Letter Racers opens on March 8th from 6-8pm and runs through April 21st.
Photo by RJ Rushmore, flyer courtesy of Suzanne Geiss Company
Why haven’t hotels figured out that they should have strong free wifi in all rooms? And, if they make you pay for wifi, the signal and speed had better be amazing? Starbucks has it figured out, and I don’t have to pay a boatload of money to hang out in a Starbucks for a couple of hours (unless I’m drinking their coffee while I’m there). And yet, hotels haven’t seemed to get the message. So that problem, and the general busyness of the last few days in LA, is why I am woefully late covering the opening of Art in the Streets at MOCA in LA, probably the biggest indoor event this year relating to street art or graffiti. And I’m still going to be woefully late with coverage today. Expect a full review in a couple of days, but in the mean time, here’s some of the best reviews and coverage from around the web:
The LA Times reports on an increase in graffiti throughout LA because of the show. A. Umm… duh. B. MOCA director Jeffrey Deitch attributed this increase to “some of the young taggers who are anarchic,” but neglected to mention that some artists in Art in the Streets are involved too. Barry McGee, Amaze, ESPO and friends painted somegraffiti. I saw some McGee stickers around the museum. And Shepard Fairey’s crew has been hitting up electric boxes right out in front of MOCA without permission.
If you’re the Jeffrey Deitch or museum-hating type, the next few weeks are not going to be your favorite weeks, at least not when it comes to Vandalog posts. I’m gonna be talking a lot about this topic. I could hardly be more excited for MOCA‘s upcoming Art In The Streets show, and some substantive information about the show is finally starting to come out:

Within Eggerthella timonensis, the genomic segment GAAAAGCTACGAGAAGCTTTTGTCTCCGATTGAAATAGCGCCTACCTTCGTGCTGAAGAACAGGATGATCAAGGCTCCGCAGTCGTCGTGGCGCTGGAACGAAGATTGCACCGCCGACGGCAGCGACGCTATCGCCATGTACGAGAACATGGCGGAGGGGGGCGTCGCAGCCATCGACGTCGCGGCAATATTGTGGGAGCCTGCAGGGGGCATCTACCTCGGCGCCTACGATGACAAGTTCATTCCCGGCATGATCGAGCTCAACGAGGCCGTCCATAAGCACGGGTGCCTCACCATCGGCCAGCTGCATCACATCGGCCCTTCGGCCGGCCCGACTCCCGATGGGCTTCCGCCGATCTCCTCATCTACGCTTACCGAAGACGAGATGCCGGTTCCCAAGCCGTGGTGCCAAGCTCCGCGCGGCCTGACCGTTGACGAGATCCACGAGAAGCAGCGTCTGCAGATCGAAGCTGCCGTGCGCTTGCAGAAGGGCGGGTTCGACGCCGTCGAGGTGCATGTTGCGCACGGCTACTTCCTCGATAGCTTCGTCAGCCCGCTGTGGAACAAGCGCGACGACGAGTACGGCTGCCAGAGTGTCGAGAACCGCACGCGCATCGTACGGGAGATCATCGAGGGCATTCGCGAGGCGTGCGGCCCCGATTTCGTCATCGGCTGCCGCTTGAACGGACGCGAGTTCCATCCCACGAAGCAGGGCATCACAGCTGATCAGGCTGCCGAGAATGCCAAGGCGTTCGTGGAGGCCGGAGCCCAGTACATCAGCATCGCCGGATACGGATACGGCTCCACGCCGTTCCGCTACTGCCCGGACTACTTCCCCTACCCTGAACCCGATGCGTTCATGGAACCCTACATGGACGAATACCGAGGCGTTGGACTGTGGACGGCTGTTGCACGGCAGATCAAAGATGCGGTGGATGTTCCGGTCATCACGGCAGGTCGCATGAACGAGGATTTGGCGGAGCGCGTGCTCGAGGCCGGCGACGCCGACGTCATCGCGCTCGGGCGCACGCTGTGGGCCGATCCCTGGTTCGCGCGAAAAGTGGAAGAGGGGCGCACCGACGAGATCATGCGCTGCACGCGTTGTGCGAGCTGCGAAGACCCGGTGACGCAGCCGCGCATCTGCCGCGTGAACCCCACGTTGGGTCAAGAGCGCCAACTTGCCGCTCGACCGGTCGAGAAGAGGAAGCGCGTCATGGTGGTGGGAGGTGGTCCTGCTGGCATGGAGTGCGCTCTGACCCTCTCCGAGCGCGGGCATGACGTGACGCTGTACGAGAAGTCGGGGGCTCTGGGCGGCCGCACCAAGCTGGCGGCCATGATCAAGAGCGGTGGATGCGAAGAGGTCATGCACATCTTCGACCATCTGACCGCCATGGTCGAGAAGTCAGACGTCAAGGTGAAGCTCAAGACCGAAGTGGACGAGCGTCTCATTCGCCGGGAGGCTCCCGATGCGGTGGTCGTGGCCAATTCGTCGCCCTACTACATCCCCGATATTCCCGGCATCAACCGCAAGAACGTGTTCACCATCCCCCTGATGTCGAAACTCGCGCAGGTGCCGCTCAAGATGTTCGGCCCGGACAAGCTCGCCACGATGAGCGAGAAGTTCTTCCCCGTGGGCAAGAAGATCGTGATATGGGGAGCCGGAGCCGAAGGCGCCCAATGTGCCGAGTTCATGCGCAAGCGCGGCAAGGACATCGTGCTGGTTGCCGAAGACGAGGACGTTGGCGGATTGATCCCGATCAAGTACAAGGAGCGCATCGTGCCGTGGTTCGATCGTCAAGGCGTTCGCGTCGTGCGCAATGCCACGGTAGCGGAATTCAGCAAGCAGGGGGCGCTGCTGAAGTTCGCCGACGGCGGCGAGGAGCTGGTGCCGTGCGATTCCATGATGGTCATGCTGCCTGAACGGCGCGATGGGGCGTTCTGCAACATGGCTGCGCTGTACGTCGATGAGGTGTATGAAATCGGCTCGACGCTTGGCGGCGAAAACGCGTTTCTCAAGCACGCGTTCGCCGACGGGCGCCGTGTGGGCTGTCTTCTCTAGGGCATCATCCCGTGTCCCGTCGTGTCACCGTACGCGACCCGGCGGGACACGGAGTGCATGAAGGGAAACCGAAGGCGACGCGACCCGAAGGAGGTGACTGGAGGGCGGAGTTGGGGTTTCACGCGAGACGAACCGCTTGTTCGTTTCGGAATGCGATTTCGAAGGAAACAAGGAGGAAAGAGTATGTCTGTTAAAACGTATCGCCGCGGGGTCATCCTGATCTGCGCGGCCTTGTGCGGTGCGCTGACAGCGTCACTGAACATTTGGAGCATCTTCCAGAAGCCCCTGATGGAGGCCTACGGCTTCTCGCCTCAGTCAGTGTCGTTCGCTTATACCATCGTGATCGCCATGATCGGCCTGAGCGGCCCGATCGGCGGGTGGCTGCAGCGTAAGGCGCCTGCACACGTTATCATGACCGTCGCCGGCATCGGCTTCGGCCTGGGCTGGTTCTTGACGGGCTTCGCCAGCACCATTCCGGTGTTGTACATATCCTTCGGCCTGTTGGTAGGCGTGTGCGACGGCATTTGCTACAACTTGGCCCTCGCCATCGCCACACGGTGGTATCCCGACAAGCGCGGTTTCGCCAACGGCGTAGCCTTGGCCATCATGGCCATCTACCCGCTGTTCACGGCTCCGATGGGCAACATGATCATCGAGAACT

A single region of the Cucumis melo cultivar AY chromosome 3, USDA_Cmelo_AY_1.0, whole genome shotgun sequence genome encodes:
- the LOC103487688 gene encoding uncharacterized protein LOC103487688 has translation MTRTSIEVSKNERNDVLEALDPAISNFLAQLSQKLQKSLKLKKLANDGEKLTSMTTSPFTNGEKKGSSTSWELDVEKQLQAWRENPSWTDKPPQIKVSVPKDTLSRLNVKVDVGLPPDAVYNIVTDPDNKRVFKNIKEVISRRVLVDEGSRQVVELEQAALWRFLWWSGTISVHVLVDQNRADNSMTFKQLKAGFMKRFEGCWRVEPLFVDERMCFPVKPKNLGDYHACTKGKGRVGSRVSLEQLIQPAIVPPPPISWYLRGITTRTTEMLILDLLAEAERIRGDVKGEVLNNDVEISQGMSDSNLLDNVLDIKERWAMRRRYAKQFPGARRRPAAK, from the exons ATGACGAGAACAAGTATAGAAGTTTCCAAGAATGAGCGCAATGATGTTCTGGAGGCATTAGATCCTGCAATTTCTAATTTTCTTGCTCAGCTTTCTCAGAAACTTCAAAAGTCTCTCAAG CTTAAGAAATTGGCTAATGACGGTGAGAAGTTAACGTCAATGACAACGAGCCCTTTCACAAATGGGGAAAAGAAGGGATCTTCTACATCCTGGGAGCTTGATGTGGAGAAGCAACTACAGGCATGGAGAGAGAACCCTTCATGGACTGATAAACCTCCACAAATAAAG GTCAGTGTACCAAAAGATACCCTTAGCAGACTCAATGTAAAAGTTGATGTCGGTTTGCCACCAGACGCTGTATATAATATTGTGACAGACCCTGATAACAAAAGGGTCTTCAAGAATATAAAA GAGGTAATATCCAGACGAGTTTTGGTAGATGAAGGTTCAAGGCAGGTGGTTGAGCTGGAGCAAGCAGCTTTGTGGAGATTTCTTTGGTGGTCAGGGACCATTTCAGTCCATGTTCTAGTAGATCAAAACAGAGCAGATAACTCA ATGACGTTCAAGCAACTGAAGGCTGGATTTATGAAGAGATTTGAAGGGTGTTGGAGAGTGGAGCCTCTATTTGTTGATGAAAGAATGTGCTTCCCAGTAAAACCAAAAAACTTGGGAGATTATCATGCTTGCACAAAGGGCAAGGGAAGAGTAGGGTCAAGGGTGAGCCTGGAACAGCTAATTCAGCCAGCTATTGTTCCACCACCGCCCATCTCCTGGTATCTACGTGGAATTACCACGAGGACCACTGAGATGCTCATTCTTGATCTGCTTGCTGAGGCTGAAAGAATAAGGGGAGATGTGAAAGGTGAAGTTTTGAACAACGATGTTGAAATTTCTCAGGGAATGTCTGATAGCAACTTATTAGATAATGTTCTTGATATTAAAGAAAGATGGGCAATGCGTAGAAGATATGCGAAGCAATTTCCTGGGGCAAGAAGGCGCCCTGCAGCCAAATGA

First of all, what lots of people have been asking for: a solid and confirmed opening date. Art In The Streets opens on April 17th.
The MOCA iteration includes a lot of West Coast stuff like Cholo graffiti and writers like Revok and Saber.
Oh, clarification on the last point: The show movies to The Brooklyn Museum next March. Presumably the show will be refocused a bit NYC graffiti for that iteration.
The show will include some mini-shows within it including a space dedicated to The Fun Gallery, a RAMELLZEE installation and Todd James, Barry McGee, and Steve Powers’ new iteration of their legendary Street Market show.
Because MOCA is looking at skateboarding as art on the streets too, there will be a custom skate ramp in the museum and Nike’s skateboarding team will be skating there throughout the run of the show.
There will be a film festival component to the show.
So yeah. Sounds good. Can’t wait for the opening. If this show succeeds, it could be the American equivalent of Banksy Versus The Bristol Museum in terms of impact.